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Driver Interface and Functionality

The GeForce 3D Vision comes with an individual stereo driver that is currently version 182.46. The driver is meant for Windows Vista. Windows XP is not supported officially. The driver works in both 32-bit and 64-bit versions of the OS.

Currently 3D applications can work with the glasses in full screen mode only but Nvidia has promised to extend such support to windowed mode.

When the driver is installed, Nvidia’s Control Panel acquires a new tab for the stereoscopic mode. There you can set the depth of the 3D space (which can also be adjusted by the wheel on the IR-transmitter) and select the monitor to use. The driver also supports anaglyphic glasses I described at the beginning of the review. Of course, you don’t need a 120Hz monitor for such glasses.

You can change the stereo mode settings within a game by means of hot buttons. If the 3D space looks uncomfortable or you have problems focusing your eyes or moving them between the objects, or your eyes feel tired in 15-20 minutes of play, you should try to adjust the settings.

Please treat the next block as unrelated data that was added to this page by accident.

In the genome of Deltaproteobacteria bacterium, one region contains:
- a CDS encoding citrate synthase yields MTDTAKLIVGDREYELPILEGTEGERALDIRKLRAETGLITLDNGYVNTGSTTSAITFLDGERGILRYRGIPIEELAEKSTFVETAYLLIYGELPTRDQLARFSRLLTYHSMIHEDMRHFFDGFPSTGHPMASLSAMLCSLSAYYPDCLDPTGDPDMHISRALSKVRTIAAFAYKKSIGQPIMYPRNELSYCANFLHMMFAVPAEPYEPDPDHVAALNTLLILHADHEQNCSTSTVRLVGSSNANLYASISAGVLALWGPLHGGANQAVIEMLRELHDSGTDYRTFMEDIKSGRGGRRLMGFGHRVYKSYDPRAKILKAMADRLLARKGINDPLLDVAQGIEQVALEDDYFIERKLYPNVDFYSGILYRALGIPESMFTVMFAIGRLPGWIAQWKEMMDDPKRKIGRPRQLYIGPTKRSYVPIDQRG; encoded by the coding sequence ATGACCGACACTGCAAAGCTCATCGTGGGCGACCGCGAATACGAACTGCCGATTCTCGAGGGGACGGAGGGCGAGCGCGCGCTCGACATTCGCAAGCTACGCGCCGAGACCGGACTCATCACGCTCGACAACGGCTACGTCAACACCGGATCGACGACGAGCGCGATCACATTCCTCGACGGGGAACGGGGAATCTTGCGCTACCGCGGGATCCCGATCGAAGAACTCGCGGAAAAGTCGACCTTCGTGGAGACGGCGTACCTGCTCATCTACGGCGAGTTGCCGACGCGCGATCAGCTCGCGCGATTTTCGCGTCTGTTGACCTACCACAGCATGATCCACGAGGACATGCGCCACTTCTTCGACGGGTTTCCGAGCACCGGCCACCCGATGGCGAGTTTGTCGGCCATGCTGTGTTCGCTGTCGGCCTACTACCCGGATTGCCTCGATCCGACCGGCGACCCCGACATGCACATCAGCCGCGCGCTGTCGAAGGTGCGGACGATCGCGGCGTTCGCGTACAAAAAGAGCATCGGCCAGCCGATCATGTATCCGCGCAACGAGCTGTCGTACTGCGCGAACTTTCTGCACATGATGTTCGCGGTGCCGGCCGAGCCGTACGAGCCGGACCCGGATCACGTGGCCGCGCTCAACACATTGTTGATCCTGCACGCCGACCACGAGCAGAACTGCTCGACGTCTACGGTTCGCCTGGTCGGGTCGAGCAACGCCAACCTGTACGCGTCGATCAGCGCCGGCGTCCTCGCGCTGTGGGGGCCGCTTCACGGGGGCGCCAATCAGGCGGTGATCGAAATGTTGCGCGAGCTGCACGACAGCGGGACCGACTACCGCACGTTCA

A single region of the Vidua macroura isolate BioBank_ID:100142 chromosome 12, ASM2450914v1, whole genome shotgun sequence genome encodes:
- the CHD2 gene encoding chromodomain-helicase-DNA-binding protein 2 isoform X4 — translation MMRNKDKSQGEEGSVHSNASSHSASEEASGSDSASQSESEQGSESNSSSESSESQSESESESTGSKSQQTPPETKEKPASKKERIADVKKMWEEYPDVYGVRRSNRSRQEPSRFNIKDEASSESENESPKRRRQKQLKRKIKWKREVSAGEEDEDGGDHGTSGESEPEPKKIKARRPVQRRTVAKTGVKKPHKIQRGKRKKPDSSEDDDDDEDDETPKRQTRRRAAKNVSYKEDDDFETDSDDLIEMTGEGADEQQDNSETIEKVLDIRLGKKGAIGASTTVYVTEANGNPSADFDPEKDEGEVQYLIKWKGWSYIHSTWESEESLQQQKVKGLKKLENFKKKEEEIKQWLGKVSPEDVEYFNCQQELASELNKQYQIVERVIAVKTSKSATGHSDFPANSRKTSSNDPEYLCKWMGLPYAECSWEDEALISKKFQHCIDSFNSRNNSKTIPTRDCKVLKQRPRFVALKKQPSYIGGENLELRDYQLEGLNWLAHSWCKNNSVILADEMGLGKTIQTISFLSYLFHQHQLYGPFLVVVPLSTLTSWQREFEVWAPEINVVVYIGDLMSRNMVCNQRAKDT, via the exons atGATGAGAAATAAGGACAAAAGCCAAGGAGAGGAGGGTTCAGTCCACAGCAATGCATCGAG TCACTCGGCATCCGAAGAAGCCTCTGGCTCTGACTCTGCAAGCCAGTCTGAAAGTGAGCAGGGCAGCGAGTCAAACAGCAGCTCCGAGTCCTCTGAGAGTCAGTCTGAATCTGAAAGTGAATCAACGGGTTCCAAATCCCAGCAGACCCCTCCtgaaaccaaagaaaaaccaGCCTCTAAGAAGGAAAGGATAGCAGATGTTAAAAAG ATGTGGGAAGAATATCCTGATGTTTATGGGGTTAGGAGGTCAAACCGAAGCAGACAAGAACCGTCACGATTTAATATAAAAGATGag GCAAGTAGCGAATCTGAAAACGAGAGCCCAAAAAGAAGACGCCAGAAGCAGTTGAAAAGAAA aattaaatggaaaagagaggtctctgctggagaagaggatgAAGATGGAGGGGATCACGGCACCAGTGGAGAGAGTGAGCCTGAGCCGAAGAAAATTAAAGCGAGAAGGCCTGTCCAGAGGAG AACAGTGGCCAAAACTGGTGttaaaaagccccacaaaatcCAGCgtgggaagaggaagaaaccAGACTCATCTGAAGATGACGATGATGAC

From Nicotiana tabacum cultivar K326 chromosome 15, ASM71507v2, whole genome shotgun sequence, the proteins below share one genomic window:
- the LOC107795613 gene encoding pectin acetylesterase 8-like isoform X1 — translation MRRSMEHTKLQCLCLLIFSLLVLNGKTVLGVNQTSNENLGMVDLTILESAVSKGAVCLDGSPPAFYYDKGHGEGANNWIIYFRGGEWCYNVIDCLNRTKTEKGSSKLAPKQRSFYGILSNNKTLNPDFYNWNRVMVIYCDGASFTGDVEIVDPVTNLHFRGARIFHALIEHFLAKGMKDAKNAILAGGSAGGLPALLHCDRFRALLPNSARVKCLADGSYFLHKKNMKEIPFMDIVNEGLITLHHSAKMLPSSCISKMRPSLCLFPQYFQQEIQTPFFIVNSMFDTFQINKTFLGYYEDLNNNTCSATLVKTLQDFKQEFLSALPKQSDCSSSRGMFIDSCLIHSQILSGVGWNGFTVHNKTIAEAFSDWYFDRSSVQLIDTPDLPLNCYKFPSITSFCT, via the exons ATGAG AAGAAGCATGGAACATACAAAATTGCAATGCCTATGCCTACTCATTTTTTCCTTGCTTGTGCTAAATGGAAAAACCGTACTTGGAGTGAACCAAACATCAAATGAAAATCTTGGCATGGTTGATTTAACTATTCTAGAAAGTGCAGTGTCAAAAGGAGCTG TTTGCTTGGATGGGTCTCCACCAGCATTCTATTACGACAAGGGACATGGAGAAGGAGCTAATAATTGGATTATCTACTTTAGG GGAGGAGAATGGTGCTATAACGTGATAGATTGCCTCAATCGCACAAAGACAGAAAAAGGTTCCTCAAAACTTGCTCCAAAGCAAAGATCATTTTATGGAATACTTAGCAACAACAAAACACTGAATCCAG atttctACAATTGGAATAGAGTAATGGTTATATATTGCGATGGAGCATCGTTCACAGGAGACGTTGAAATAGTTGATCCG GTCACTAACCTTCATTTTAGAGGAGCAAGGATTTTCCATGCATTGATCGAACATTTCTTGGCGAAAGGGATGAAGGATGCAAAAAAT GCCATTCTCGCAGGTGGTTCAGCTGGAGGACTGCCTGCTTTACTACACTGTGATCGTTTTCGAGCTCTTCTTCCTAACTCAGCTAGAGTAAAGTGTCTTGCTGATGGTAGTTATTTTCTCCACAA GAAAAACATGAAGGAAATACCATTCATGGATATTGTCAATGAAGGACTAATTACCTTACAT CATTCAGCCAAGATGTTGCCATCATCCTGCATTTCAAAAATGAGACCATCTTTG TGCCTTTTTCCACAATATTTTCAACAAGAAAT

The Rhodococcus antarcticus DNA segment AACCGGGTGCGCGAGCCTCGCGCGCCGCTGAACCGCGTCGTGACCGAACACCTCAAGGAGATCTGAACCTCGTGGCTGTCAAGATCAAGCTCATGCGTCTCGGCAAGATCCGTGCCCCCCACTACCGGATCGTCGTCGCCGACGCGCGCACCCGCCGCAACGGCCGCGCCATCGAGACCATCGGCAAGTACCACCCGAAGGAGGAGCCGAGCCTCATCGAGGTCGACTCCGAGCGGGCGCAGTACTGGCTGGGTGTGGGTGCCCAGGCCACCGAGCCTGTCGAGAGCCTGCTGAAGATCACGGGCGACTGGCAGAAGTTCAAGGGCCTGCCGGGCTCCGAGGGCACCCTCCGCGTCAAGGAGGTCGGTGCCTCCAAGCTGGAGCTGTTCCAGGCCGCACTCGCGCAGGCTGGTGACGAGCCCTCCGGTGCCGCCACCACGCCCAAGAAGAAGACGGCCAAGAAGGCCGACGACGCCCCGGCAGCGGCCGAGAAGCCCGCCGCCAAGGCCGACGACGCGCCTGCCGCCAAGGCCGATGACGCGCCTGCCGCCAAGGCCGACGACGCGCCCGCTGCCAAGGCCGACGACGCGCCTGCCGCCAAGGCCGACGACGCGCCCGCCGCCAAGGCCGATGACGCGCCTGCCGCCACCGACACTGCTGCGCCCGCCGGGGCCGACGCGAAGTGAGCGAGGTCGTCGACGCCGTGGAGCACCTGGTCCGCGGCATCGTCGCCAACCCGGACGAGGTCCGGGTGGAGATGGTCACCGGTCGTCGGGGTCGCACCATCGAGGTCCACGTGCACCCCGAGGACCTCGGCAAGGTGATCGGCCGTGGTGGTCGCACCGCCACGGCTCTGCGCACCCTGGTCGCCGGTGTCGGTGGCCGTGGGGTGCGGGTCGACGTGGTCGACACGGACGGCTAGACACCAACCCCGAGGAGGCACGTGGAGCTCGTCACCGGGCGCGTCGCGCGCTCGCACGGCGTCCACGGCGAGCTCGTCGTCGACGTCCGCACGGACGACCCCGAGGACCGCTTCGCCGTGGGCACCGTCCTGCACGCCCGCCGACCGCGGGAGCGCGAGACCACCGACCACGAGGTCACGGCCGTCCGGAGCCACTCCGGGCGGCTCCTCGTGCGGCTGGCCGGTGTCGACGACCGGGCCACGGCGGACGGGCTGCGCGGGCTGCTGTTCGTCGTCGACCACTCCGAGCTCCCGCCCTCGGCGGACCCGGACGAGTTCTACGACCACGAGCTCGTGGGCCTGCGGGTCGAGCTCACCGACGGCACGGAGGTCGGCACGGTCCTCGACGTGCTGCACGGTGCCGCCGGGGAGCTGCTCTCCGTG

You can enable a laser sight in the supported games. The ordinary sight usually does not work well with a true 3D picture and can be anywhere when you turn the stereoscopic mode on, making it hard to aim accurately.

The list of officially supported games can be found in a separate window. The quality of the stereo effect is indicated in a three-value scale, and there are comments for some specific games. If a game is not on the list, you can still try to use the stereo mode in it. It just has not yet been tested and evaluated by Nvidia.

Nvidia being one of the two major GPU makers, I hope that game developers will surely take the stereo technology into consideration while working on their new projects.

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